Two years later, with mediation by Hezbollah, relations between Islamic Jihad and Iran were repaired, and Tehran gave it a new cash infusion, though not as large as it was before the break with Tehran. At the same time, Iran embraced the Shi’ite group Harakat al-Sabireen, led by Hisham Salem, who left Islamic Jihad in 2010 over personal and ideological differences.
- Israel approved Abu al-Ata's assassination two years ago, but postponed it several times
- Israel strikes Islamic Jihad positions following rockets launched from Gaza after cease-fire
- Netanyahu and Hamas chief in Gaza have emerged as unlikely allies
Iran sought to gain itself another foothold in Gaza given what it saw as Islamic Jihad’s dubious loyalty, after it joined Hamas in its political moves versus Egypt in wake of the 2014 Gaza war. Iran tried to force Islamic Jihad to join Harakat al-Sabireen and appoint its commanders to senior positions as a condition for increasing the aid, but then Hamas entered the picture and began a campaign to uproot the small organization’s bases. Salem and several of his loyalists were arrested by Hamas, the charity organization he headed and which served as a source of funding for his activity was closed down, and Hamas thus served the interests of Islamic Jihad which rightly feared that Iran was trying to replace it with Harakat al-Sabireen or at least create an alternative for itself should Islamic Jihad turn out to be less obedient.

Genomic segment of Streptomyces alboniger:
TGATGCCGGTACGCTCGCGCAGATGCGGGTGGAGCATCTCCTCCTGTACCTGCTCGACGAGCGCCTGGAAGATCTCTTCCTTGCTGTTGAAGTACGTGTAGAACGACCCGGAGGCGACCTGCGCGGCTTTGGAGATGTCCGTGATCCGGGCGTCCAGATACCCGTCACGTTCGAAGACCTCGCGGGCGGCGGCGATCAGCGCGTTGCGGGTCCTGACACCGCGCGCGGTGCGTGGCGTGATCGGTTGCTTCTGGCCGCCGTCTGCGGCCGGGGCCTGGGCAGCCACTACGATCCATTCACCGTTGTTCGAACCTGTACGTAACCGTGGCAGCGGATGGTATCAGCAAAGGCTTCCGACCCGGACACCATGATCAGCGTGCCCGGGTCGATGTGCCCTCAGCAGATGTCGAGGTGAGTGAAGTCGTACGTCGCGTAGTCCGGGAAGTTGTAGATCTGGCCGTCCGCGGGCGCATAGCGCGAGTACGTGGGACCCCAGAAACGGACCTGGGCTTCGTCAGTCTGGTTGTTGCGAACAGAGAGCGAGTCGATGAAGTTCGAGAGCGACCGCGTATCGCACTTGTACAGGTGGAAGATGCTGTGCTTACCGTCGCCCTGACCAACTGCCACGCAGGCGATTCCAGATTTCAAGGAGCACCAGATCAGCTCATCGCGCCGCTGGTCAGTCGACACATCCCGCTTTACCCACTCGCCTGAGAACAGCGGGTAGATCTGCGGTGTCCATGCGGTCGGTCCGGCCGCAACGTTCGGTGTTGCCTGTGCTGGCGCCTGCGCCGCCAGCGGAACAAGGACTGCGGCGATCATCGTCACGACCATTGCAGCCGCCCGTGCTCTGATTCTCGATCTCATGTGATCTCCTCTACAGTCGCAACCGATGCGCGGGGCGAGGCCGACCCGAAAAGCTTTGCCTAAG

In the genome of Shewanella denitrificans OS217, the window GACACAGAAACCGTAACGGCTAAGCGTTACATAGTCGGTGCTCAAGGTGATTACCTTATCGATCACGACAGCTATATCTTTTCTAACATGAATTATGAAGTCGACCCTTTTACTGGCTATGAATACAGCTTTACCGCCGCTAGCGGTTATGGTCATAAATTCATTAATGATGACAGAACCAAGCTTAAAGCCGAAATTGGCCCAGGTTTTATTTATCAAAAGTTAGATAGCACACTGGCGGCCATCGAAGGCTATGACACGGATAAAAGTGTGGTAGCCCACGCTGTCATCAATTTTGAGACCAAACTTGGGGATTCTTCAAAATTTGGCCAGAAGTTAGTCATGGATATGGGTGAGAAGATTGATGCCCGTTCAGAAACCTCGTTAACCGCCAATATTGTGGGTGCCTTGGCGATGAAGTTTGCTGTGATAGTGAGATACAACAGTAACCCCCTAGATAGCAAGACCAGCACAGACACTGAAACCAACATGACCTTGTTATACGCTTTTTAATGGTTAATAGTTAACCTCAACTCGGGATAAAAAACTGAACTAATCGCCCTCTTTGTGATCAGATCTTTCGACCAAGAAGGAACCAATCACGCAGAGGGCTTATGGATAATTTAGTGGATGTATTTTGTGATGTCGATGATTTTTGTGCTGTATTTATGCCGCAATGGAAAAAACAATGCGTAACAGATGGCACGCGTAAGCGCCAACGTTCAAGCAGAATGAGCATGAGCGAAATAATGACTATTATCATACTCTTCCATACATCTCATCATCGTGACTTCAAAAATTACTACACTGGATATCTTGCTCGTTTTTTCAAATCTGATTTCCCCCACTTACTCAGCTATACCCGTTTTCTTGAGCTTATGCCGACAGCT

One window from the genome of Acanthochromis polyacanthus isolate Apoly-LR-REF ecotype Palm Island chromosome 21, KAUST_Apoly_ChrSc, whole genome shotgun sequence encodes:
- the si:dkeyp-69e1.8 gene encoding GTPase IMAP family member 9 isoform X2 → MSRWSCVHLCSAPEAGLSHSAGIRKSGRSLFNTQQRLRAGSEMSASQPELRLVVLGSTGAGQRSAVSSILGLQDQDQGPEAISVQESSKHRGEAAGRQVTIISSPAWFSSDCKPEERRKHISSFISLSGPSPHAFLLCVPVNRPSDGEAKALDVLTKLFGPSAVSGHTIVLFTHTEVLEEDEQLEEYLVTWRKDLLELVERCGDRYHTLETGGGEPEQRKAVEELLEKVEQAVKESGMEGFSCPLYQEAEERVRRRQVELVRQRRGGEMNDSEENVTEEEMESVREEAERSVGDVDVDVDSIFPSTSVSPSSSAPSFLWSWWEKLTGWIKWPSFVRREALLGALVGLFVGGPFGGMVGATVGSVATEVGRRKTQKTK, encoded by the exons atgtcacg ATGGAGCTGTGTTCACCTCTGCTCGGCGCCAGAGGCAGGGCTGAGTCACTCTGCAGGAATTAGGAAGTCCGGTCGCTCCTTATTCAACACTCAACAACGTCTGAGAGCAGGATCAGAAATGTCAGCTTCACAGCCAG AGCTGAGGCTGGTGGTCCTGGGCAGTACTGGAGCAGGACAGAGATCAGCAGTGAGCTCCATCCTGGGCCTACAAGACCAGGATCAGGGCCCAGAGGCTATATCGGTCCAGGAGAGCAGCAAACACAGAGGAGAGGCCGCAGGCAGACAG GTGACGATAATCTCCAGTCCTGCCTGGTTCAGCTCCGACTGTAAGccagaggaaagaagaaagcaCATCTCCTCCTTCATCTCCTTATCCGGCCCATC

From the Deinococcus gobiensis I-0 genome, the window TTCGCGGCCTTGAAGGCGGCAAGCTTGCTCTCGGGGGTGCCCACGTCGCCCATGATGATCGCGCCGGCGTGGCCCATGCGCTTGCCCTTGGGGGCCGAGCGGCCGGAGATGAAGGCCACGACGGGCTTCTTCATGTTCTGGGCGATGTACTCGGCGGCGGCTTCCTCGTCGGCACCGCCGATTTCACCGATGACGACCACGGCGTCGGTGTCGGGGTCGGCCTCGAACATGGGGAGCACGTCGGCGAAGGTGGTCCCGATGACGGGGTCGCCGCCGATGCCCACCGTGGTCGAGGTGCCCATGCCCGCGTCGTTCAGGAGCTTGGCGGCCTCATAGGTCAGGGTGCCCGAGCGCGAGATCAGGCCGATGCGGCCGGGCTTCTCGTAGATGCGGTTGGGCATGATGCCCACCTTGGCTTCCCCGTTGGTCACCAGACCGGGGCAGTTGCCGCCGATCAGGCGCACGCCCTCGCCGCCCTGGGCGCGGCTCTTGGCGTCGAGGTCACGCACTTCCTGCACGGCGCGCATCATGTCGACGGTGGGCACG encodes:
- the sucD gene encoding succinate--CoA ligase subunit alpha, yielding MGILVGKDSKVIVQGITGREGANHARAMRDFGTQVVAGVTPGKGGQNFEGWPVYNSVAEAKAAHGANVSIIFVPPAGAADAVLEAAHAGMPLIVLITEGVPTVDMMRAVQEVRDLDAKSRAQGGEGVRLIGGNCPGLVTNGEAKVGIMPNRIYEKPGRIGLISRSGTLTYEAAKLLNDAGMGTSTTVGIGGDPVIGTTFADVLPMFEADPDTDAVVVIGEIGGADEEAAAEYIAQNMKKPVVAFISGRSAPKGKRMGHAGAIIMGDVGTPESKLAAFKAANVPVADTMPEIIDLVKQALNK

There was apparently some basis for this fear, as voices were already being heard within the Islamic Jihad ranks that were opposed to the close relationship with Iran. The Israeli insistence that Islamic Jihad and Iran are essentially one and the same requires some reexamination.